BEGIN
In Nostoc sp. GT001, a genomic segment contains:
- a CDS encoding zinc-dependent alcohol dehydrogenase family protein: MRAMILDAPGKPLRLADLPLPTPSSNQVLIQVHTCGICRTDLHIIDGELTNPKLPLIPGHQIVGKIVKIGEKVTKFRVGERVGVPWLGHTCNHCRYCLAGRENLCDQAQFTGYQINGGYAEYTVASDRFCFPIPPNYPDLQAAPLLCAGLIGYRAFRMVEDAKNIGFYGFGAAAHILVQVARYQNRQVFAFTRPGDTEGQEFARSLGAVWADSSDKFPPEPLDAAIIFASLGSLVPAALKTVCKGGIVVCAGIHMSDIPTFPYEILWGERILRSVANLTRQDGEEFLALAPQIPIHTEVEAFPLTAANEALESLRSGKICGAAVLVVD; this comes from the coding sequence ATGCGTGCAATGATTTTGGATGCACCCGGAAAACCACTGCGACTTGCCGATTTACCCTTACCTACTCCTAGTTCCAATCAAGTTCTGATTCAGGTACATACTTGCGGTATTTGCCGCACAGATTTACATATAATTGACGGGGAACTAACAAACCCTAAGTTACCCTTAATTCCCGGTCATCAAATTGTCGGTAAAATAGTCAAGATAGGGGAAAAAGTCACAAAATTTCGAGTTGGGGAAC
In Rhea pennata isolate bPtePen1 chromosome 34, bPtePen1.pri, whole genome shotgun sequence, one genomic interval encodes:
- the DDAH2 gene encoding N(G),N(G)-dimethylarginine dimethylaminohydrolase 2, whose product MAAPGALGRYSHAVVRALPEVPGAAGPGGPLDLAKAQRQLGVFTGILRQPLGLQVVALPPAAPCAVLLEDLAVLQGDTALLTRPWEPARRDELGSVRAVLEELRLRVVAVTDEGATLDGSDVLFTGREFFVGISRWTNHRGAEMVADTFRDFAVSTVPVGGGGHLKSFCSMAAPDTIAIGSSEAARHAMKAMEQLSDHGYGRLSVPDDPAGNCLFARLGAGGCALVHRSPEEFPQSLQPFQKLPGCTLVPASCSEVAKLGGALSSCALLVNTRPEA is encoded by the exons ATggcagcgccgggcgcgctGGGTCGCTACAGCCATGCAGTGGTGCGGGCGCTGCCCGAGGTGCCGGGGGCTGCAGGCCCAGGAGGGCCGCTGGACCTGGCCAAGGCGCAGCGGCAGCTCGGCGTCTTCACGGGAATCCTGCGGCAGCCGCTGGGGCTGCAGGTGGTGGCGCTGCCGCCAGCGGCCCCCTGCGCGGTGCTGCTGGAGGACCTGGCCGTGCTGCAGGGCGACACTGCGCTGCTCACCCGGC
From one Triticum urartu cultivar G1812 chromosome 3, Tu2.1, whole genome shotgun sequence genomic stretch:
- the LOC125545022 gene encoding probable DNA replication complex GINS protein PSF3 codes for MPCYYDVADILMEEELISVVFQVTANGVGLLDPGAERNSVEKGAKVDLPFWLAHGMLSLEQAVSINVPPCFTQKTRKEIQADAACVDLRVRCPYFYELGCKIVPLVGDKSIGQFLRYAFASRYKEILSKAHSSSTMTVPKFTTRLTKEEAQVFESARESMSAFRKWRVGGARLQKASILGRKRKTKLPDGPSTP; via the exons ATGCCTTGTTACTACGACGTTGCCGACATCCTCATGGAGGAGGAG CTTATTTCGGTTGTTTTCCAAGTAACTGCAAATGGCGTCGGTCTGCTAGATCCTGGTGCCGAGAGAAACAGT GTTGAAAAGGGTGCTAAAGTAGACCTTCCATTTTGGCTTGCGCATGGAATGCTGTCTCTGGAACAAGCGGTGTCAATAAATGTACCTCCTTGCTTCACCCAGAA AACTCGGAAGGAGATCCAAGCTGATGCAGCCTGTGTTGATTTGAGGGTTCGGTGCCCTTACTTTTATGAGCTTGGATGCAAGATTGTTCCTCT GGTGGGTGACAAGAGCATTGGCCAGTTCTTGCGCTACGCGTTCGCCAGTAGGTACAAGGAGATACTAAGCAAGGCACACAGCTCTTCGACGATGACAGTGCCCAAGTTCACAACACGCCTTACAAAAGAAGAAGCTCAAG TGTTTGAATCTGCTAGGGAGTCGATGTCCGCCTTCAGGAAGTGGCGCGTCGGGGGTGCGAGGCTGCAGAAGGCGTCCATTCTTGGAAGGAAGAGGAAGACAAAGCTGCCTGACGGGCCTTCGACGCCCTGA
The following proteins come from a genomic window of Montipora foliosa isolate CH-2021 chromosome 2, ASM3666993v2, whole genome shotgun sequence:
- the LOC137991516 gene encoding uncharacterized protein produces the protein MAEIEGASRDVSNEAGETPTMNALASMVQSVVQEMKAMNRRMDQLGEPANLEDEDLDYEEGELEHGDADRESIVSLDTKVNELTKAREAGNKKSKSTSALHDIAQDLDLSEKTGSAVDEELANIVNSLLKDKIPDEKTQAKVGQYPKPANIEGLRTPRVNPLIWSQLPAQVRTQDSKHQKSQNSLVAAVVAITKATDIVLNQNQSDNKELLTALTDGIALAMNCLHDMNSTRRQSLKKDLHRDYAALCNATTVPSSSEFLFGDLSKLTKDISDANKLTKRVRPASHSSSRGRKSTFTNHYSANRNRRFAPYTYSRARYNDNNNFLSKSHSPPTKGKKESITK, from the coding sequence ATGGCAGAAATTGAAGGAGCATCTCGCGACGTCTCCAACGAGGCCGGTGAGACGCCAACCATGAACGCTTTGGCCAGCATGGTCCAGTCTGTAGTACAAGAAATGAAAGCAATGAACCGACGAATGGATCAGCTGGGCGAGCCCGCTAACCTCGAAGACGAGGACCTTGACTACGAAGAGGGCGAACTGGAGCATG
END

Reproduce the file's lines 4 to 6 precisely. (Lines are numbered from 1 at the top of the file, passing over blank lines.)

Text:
- the DDAH2 gene encoding N(G),N(G)-dimethylarginine dimethylaminohydrolase 2, whose product MAAPGALGRYSHAVVRALPEVPGAAGPGGPLDLAKAQRQLGVFTGILRQPLGLQVVALPPAAPCAVLLEDLAVLQGDTALLTRPWEPARRDELGSVRAVLEELRLRVVAVTDEGATLDGSDVLFTGREFFVGISRWTNHRGAEMVADTFRDFAVSTVPVGGGGHLKSFCSMAAPDTIAIGSSEAARHAMKAMEQLSDHGYGRLSVPDDPAGNCLFARLGAGGCALVHRSPEEFPQSLQPFQKLPGCTLVPASCSEVAKLGGALSSCALLVNTRPEA is encoded by the exons ATggcagcgccgggcgcgctGGGTCGCTACAGCCATGCAGTGGTGCGGGCGCTGCCCGAGGTGCCGGGGGCTGCAGGCCCAGGAGGGCCGCTGGACCTGGCCAAGGCGCAGCGGCAGCTCGGCGTCTTCACGGGAATCCTGCGGCAGCCGCTGGGGCTGCAGGTGGTGGCGCTGCCGCCAGCGGCCCCCTGCGCGGTGCTGCTGGAGGACCTGGCCGTGCTGCAGGGCGACACTGCGCTGCTCACCCGGC
From one Triticum urartu cultivar G1812 chromosome 3, Tu2.1, whole genome shotgun sequence genomic stretch:
- the LOC125545022 gene encoding probable DNA replication complex GINS protein PSF3 codes for MPCYYDVADILMEEELISVVFQVTANGVGLLDPGAERNSVEKGAKVDLPFWLAHGMLSLEQAVSINVPPCFTQKTRKEIQADAACVDLRVRCPYFYELGCKIVPLVGDKSIGQFLRYAFASRYKEILSKAHSSSTMTVPKFTTRLTKEEAQVFESARESMSAFRKWRVGGARLQKASILGRKRKTKLPDGPSTP; via the exons ATGCCTTGTTACTACGACGTTGCCGACATCCTCATGGAGGAGGAG CTTATTTCGGTTGTTTTCCAAGTAACTGCAAATGGCGTCGGTCTGCTAGATCCTGGTGCCGAGAGAAACAGT GTTGAAAAGGGTGCTAAAGTAGACCTTCCATTTTGGCTTGCGCATGGAATGCTGTCTCTGGAACAAGCGGTGTCAATAAATGTACCTCCTTGCTTCACCCAGAA AACTCGGAAGGAGATCCAAGCTGATGCAGCCTGTGTTGATTTGAGGGTTCGGTGCCCTTACTTTTATGAGCTTGGATGCAAGATTGTTCCTCT GGTGGGTGACAAGAGCATTGGCCAGTTCTTGCGCTACGCGTTCGCCAGTAGGTACAAGGAGATACTAAGCAAGGCACACAGCTCTTCGACGATGACAGTGCCCAAGTTCACAACACGCCTTACAAAAGAAGAAGCTCAAG TGTTTGAATCTGCTAGGGAGTCGATGTCCGCCTTCAGGAAGTGGCGCGTCGGGGGTGCGAGGCTGCAGAAGGCGTCCATTCTTGGAAGGAAGAGGAAGACAAAGCTGCCTGACGGGCCTTCGACGCCCTGA